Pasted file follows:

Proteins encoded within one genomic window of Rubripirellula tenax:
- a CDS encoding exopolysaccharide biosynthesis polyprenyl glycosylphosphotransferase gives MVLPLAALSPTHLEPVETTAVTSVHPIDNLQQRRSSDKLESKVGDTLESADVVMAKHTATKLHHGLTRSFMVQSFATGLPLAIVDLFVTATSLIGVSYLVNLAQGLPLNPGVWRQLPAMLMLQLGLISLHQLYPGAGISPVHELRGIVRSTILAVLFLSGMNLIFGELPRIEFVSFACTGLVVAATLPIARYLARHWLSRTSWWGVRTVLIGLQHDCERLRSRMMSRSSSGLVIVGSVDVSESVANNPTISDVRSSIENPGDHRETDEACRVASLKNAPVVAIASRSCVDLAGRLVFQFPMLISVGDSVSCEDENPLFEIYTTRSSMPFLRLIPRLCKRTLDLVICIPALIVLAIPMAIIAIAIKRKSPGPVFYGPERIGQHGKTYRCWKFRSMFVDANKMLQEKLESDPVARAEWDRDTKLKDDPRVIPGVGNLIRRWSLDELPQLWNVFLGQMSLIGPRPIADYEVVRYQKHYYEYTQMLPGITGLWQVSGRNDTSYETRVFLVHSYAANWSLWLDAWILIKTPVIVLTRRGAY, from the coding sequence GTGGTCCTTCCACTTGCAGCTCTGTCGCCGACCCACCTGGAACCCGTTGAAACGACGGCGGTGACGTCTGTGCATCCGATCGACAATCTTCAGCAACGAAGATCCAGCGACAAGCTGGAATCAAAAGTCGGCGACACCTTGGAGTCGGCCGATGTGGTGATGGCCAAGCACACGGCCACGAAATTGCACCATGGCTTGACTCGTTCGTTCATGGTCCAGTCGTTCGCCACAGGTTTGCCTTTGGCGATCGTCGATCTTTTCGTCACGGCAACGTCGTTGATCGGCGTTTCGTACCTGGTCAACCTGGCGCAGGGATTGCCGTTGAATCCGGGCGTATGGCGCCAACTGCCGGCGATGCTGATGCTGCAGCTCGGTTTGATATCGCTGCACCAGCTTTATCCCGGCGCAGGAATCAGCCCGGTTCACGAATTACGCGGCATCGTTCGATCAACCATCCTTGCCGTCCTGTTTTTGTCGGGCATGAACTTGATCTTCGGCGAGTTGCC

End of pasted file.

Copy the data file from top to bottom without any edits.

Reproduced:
Proteins encoded within one genomic window of Rubripirellula tenax:
- a CDS encoding exopolysaccharide biosynthesis polyprenyl glycosylphosphotransferase gives MVLPLAALSPTHLEPVETTAVTSVHPIDNLQQRRSSDKLESKVGDTLESADVVMAKHTATKLHHGLTRSFMVQSFATGLPLAIVDLFVTATSLIGVSYLVNLAQGLPLNPGVWRQLPAMLMLQLGLISLHQLYPGAGISPVHELRGIVRSTILAVLFLSGMNLIFGELPRIEFVSFACTGLVVAATLPIARYLARHWLSRTSWWGVRTVLIGLQHDCERLRSRMMSRSSSGLVIVGSVDVSESVANNPTISDVRSSIENPGDHRETDEACRVASLKNAPVVAIASRSCVDLAGRLVFQFPMLISVGDSVSCEDENPLFEIYTTRSSMPFLRLIPRLCKRTLDLVICIPALIVLAIPMAIIAIAIKRKSPGPVFYGPERIGQHGKTYRCWKFRSMFVDANKMLQEKLESDPVARAEWDRDTKLKDDPRVIPGVGNLIRRWSLDELPQLWNVFLGQMSLIGPRPIADYEVVRYQKHYYEYTQMLPGITGLWQVSGRNDTSYETRVFLVHSYAANWSLWLDAWILIKTPVIVLTRRGAY, from the coding sequence GTGGTCCTTCCACTTGCAGCTCTGTCGCCGACCCACCTGGAACCCGTTGAAACGACGGCGGTGACGTCTGTGCATCCGATCGACAATCTTCAGCAACGAAGATCCAGCGACAAGCTGGAATCAAAAGTCGGCGACACCTTGGAGTCGGCCGATGTGGTGATGGCCAAGCACACGGCCACGAAATTGCACCATGGCTTGACTCGTTCGTTCATGGTCCAGTCGTTCGCCACAGGTTTGCCTTTGGCGATCGTCGATCTTTTCGTCACGGCAACGTCGTTGATCGGCGTTTCGTACCTGGTCAACCTGGCGCAGGGATTGCCGTTGAATCCGGGCGTATGGCGCCAACTGCCGGCGATGCTGATGCTGCAGCTCGGTTTGATATCGCTGCACCAGCTTTATCCCGGCGCAGGAATCAGCCCGGTTCACGAATTACGCGGCATCGTTCGATCAACCATCCTTGCCGTCCTGTTTTTGTCGGGCATGAACTTGATCTTCGGCGAGTTGCC